Protec at ME Event Expo

Trade exhibitions the stature of ME Event Expo staged at the Marriot Marquis, Dubai, raise a certain presentational dilemma for a service provider in the event sector: if you’re not exhibiting a product, something clear, three dimensional, and with an obvious function, then what are you showing? For Protec, the largest such service provider in the Middle East, the response was two-fold, as their Marketing Manager Eddie Andradé explained: “We looked at the amazing array of technologies in our inventory and asked ourselves the simple question – what can you do with this? And the simple answer is ‘pretty much anything you like’. The trick is to enable our clients to do likewise. So we designed a studio around a boardroom type environment, installed a large video display, and equipped it with some of the creative tools we possess, 3D stage design, lighting design, video and sound. Assembled together in one place, these tools allowed the possibility of a virtual walkthrough experience.”


James Lakin, Protec’s Director of Operations gives some insight into how this approach proved so successful. “The interactive creative environment we built at the expo proved better than expected. As you might imagine its attraction could easily have been limited to technically inclined types, MA 3D for lighting, d3 Designer for video, 3D CAD, L-Acoustics Soundvision 3.0, are all powerful packages. Instead we were able to make the technology behind it largely transparent; that in turn removes any sense of hesitation from people less technically knowledgeable. Here they could casually and easily sketch, select and trigger at will, partly because we kept the choices largely generic and non-specific; just the raw bones. And partly because it was a lot of fun. With the underlying technology effectively invisible, visitors immediately engaged with what was a creative playground.”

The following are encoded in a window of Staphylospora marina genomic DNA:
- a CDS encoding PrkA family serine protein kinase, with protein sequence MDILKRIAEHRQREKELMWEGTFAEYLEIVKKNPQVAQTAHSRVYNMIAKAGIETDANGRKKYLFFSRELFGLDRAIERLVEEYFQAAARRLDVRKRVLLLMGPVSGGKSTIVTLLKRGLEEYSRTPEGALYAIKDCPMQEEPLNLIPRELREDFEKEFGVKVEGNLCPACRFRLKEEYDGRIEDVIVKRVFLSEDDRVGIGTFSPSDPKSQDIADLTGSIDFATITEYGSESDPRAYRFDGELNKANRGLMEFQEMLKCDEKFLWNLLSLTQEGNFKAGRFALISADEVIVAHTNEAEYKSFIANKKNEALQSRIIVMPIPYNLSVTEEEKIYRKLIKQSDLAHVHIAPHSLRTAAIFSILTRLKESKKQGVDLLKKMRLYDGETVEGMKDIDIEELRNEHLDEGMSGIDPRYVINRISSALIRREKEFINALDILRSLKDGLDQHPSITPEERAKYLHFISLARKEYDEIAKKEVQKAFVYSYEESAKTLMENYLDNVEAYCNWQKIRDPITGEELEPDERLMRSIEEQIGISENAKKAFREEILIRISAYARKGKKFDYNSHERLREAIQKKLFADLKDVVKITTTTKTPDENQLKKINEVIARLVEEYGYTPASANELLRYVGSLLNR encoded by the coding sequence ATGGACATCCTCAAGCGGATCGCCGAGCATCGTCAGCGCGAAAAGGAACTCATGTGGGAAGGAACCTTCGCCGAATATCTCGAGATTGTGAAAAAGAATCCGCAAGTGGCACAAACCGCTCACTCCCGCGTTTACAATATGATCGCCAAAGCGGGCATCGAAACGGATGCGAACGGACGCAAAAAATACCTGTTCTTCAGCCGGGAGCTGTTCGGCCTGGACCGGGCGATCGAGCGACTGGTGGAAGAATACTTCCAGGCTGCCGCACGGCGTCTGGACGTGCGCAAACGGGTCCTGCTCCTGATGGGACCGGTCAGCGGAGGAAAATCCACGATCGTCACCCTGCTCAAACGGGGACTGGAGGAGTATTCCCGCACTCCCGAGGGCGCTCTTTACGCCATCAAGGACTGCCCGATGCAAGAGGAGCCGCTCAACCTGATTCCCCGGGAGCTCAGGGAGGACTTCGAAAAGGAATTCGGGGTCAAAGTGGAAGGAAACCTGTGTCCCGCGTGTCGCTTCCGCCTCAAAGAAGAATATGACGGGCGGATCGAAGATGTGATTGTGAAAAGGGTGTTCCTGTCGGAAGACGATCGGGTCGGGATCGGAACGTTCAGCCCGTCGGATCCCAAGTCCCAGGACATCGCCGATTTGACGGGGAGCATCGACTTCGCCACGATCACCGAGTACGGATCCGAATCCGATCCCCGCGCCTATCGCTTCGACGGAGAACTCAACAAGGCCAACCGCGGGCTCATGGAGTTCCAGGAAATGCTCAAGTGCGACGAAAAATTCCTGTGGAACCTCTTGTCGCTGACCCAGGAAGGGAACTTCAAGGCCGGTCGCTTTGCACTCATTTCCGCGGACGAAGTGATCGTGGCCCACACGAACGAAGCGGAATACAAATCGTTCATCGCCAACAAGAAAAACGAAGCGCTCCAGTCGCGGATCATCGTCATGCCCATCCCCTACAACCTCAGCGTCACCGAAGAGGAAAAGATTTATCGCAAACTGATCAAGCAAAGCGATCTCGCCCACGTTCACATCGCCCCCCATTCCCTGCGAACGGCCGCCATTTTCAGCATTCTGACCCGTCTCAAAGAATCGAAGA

Andradé continued: “Last year a bar was created in the reception area for the ‘UAE AI & Robotics Award for Good’ event. We were then asked to place two of our large industrial robots in it and programme them as baristas, serving a variety of coffee and drinks to the expo visitors. This year we did the same, but with a twist.”


Lakin added: “The ballroom expo space at the Marquis is on the sixth floor, getting gear up there in a two sq metre elevator excluded the robots we used last year; they weighed over a tonne each, which is why they appeared in the reception lobby. Now we have some much smaller, elevator friendly Kuka robots: each weighs just 250kg. Basically this is a robot with six axis of movement and you can – within weight limits (16kg) – put whatever you like at the end of it. As with the creative playground on our stand, the idea was to encourage people to think about their own ideas. For example, some visitors were interested in using the robots concealed, to move stage set pieces. They allow for movement outside the purely linear, which is very interesting to set designers. You only have to think about John Napier’s groundbreaking set design for Les Miserables to imagine how that might work.”


That the expo was a success for Protec was underlined by the award they received for ‘Best use of Event Technology’ for the company’s use of robotics across multiple event disciplines at the Expo’s associated awards event. “All these different technologies are there to be used,” concluded Andradé. “It only remains for people to think the unthinkable.”